The Tourism Authority of Thailand estimates that nearly 2 million Indians visited Thailand in 2019, which marks a 24.85% increase over 2018 figures, Mr Lalvani recently explained to The Phuket News.
“The strong Thai baht, and many other outside factors, including the US-China trade war and the recent outbreak of the COVID-19 virus have led to a decrease in Thailand’s overall tourism numbers, with the number of Chinese tourists taking a particularly big hit. Indian numbers, however, continue to grow,” Mr Lalvani said.
“This surge of Indian tourists has been of particular help to Phuket. Indian arrivals to Phuket in 2019 grew year-over-year by 298%, due largely to the launch of GoAir direct flights from Bengaluru, Delhi, and Mumbai in October 2018,” he added.
According to a January 2020 report from C9 Hotelworks, total year-on-year arrivals to Phuket in 2019 declined by 4% in Q1 and 7% in Q2. The numbers of travellers from Europe and Australia shrank, while Chinese arrivals declined year-over-year by 9%.
“However, passenger arrivals balanced out over the third and fourth quarters of 2019 – growing by 3% and 8% respectively. This resurgence of tourism numbers was buoyed by growing demand from the Asian markets of Malaysia, Singapore and, most notably, India,” Mr Lalvani said.
Middle-class Indian tourists have been providing a much-needed boost for Phuket’s mid-range resorts and Food & Beverage outlets, Mr Lalvani added.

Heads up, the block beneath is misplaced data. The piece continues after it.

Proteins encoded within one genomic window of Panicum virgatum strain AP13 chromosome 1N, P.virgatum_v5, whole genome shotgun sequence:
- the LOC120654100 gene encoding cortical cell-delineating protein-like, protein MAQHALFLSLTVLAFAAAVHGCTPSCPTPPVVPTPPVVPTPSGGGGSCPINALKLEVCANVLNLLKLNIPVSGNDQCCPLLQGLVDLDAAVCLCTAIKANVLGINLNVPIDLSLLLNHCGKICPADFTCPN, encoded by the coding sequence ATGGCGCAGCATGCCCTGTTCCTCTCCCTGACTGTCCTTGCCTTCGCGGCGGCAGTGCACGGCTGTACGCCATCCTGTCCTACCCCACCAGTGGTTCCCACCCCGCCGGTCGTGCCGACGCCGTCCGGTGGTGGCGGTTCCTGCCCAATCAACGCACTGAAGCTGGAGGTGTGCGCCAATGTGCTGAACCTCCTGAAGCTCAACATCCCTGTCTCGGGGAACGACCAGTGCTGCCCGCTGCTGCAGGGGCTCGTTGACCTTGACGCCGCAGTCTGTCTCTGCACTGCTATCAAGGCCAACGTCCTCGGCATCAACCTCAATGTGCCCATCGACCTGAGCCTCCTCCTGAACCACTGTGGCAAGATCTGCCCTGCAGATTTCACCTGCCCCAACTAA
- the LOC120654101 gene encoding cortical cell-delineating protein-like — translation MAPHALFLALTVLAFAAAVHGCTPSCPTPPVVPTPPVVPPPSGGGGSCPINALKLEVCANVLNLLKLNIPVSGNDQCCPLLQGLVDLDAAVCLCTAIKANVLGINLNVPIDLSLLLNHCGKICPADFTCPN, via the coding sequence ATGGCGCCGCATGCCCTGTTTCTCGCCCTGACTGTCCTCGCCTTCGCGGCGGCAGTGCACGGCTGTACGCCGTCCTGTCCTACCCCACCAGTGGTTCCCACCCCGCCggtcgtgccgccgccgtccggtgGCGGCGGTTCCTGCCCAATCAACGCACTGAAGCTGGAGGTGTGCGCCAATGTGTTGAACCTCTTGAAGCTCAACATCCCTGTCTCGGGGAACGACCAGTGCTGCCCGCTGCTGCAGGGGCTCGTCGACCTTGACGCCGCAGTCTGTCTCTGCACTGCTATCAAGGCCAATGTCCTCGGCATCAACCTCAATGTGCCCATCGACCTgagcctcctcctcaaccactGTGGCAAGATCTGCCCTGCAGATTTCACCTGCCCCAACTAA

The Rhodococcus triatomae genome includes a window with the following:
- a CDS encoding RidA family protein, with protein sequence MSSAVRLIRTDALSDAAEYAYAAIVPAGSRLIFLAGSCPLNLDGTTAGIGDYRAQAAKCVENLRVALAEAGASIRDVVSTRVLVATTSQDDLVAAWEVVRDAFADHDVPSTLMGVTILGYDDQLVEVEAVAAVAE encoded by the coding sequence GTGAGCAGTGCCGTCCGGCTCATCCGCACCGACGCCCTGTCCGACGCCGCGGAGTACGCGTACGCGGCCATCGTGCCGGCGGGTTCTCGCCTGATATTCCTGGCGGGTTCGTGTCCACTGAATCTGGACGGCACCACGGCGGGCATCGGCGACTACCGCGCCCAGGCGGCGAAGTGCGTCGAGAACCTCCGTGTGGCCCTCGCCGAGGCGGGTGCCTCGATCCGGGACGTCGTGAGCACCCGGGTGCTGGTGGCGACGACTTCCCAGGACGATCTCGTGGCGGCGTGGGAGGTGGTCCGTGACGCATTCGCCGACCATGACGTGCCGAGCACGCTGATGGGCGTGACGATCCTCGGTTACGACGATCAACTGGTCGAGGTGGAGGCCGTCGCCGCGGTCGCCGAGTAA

Wealthier Indian travellers have been flocking to Phuket for weddings, incentive trips, and high-end events, such as the Thailand Yacht Show, which was held this year at Royal Phuket Marina on Jan 9-12. Over the course of the four-day event, many Indian attendees bought boats, taking advantage of Thailand’s 0% tax on the purchase of yachts, Mr Lalvani noted.
“India has a population of over 1.3 billion people and will soon surpass China as the most populous country on Earth. As their economic power rises, more and more Indians are developing an appetite for international travel,” said Mr Lalvani.
“With its pristine nature and wide range of accommodations and restaurants, Phuket is an ideal destination for Indians looking to escape the hustle and bustle of their crowded cities,” he added.
Mr Lalvani, who himself has Indian origins, has seen Indian travellers help to stabilise Phuket’s tourism numbers before. After the Phoenix boat tragedy in 2018, Phuket saw the worst decline in tourist arrivals since the 2004 tsunami.
Mr Lalvani convinced his friend Jeh Wadia, Managing Director of GoAir to launch three direct flights from India to Phuket in October of 2018.
“These direct flights were instrumental in boosting tourist numbers after the shortfall of Chinese tourists from 2018 until now,” Mr Lalvani said.
Already this year, Mr Lalvani is in discussion with Mr Wadia to launch another seven direct flights from India to Phuket to support Phuket tourism during the impact of the COVID-19 outbreak on the island’s tourism industry.
“If these new seven flights can happen, Phuket will be able to welcome more Indian tourists and relief from the shortage of tourists this year which will help overall Phuket and Thailand economically in 2020,” Mr Lalvani explained.
“Indians used to be 15th in arrival numbers to Phuket. By the end of 2019, they rose to third, behind only China and Russia,” he said.
“I have no doubt that they will be first in the near future. Phuket is quickly becoming one of the world’s leading lifestyle destinations and Indian tourists have been, and will continue to be, a huge part of the island’s success.”